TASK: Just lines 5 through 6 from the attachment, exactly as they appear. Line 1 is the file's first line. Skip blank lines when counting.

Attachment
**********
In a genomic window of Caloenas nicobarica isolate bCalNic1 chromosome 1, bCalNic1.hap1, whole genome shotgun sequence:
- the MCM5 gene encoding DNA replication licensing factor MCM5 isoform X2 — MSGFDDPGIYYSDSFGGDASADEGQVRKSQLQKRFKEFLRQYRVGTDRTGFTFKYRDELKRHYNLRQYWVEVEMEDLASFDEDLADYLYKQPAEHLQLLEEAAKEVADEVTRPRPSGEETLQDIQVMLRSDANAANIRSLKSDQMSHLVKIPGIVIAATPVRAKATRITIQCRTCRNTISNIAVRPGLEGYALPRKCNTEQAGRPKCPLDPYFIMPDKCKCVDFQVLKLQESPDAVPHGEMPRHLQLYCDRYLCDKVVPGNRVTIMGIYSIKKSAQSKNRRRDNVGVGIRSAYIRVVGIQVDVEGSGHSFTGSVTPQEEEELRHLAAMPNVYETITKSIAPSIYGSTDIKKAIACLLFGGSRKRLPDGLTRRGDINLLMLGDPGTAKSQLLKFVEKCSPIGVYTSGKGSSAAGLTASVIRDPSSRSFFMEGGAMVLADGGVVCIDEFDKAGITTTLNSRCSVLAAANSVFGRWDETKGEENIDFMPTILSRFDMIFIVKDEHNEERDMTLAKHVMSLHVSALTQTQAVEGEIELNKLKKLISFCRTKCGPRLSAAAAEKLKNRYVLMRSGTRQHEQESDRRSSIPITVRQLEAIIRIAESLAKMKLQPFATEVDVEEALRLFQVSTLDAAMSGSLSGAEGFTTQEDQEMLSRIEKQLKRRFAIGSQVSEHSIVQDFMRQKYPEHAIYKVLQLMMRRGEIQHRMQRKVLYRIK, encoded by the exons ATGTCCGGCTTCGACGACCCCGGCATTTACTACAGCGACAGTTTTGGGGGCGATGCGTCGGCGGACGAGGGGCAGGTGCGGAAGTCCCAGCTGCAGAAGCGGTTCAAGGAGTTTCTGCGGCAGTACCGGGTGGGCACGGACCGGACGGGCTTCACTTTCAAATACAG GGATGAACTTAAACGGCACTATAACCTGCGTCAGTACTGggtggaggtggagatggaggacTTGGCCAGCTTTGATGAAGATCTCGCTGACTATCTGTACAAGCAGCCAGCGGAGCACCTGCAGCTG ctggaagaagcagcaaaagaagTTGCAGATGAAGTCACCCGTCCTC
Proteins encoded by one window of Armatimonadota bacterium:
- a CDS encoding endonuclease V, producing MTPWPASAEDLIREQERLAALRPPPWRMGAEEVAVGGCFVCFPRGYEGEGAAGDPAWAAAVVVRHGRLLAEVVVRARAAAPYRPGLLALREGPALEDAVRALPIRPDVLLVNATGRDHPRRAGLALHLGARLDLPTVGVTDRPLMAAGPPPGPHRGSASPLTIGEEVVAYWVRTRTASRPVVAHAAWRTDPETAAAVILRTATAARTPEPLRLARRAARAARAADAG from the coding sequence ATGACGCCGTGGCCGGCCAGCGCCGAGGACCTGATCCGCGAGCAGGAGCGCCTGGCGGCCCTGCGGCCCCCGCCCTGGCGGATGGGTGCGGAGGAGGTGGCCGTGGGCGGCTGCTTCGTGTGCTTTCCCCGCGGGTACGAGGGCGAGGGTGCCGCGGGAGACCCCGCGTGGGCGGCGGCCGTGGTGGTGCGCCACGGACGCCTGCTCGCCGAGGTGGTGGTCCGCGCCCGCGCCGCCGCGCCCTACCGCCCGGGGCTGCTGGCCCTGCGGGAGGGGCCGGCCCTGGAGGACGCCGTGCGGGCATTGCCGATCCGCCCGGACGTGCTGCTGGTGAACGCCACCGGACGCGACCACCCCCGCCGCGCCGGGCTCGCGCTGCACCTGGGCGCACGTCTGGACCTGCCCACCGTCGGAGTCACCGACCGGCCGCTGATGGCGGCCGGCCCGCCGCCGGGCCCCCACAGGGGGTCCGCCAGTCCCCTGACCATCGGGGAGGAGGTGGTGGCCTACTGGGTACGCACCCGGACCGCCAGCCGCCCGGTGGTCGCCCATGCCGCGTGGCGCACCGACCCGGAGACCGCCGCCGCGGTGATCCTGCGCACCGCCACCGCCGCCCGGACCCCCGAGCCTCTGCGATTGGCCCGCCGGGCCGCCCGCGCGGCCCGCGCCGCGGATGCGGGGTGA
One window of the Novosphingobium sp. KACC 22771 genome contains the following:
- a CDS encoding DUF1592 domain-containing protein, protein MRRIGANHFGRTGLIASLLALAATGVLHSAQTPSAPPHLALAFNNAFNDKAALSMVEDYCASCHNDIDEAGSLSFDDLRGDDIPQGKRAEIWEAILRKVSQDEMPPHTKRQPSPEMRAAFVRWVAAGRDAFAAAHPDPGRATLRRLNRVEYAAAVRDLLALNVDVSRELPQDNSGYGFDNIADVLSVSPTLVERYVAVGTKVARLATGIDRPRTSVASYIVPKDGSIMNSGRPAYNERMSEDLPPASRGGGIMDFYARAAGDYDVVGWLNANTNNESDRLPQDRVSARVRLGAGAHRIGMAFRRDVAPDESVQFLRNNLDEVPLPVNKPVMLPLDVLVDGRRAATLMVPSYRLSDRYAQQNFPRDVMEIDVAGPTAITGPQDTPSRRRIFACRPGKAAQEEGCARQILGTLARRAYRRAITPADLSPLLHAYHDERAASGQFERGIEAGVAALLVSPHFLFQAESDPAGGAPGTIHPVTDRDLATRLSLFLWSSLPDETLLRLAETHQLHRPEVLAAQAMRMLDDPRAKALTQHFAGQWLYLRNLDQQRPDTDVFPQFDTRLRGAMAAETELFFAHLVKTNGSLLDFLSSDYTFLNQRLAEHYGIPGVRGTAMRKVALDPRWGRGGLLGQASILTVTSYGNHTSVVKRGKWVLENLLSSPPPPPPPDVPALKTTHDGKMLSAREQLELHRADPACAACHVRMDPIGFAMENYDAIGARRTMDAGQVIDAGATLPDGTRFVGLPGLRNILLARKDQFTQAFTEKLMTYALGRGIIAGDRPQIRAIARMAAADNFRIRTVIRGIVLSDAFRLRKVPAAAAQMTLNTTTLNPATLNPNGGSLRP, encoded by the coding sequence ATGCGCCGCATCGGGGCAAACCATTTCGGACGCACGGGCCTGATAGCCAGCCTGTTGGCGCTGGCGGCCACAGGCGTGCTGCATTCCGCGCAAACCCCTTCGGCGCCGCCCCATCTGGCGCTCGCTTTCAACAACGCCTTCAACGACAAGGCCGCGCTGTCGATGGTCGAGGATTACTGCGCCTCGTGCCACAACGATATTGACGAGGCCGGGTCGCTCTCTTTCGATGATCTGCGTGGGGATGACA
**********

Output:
One window of the Novosphingobium sp. KACC 22771 genome contains the following:
- a CDS encoding DUF1592 domain-containing protein, protein MRRIGANHFGRTGLIASLLALAATGVLHSAQTPSAPPHLALAFNNAFNDKAALSMVEDYCASCHNDIDEAGSLSFDDLRGDDIPQGKRAEIWEAILRKVSQDEMPPHTKRQPSPEMRAAFVRWVAAGRDAFAAAHPDPGRATLRRLNRVEYAAAVRDLLALNVDVSRELPQDNSGYGFDNIADVLSVSPTLVERYVAVGTKVARLATGIDRPRTSVASYIVPKDGSIMNSGRPAYNERMSEDLPPASRGGGIMDFYARAAGDYDVVGWLNANTNNESDRLPQDRVSARVRLGAGAHRIGMAFRRDVAPDESVQFLRNNLDEVPLPVNKPVMLPLDVLVDGRRAATLMVPSYRLSDRYAQQNFPRDVMEIDVAGPTAITGPQDTPSRRRIFACRPGKAAQEEGCARQILGTLARRAYRRAITPADLSPLLHAYHDERAASGQFERGIEAGVAALLVSPHFLFQAESDPAGGAPGTIHPVTDRDLATRLSLFLWSSLPDETLLRLAETHQLHRPEVLAAQAMRMLDDPRAKALTQHFAGQWLYLRNLDQQRPDTDVFPQFDTRLRGAMAAETELFFAHLVKTNGSLLDFLSSDYTFLNQRLAEHYGIPGVRGTAMRKVALDPRWGRGGLLGQASILTVTSYGNHTSVVKRGKWVLENLLSSPPPPPPPDVPALKTTHDGKMLSAREQLELHRADPACAACHVRMDPIGFAMENYDAIGARRTMDAGQVIDAGATLPDGTRFVGLPGLRNILLARKDQFTQAFTEKLMTYALGRGIIAGDRPQIRAIARMAAADNFRIRTVIRGIVLSDAFRLRKVPAAAAQMTLNTTTLNPATLNPNGGSLRP, encoded by the coding sequence ATGCGCCGCATCGGGGCAAACCATTTCGGACGCACGGGCCTGATAGCCAGCCTGTTGGCGCTGGCGGCCACAGGCGTGCTGCATTCCGCGCAAACCCCTTCGGCGCCGCCCCATCTGGCGCTCGCTTTCAACAACGCCTTCAACGACAAGGCCGCGCTGTCGATGGTCGAGGATTACTGCGCCTCGTGCCACAACGATATTGACGAGGCCGGGTCGCTCTCTTTCGATGATCTGCGTGGGGATGACA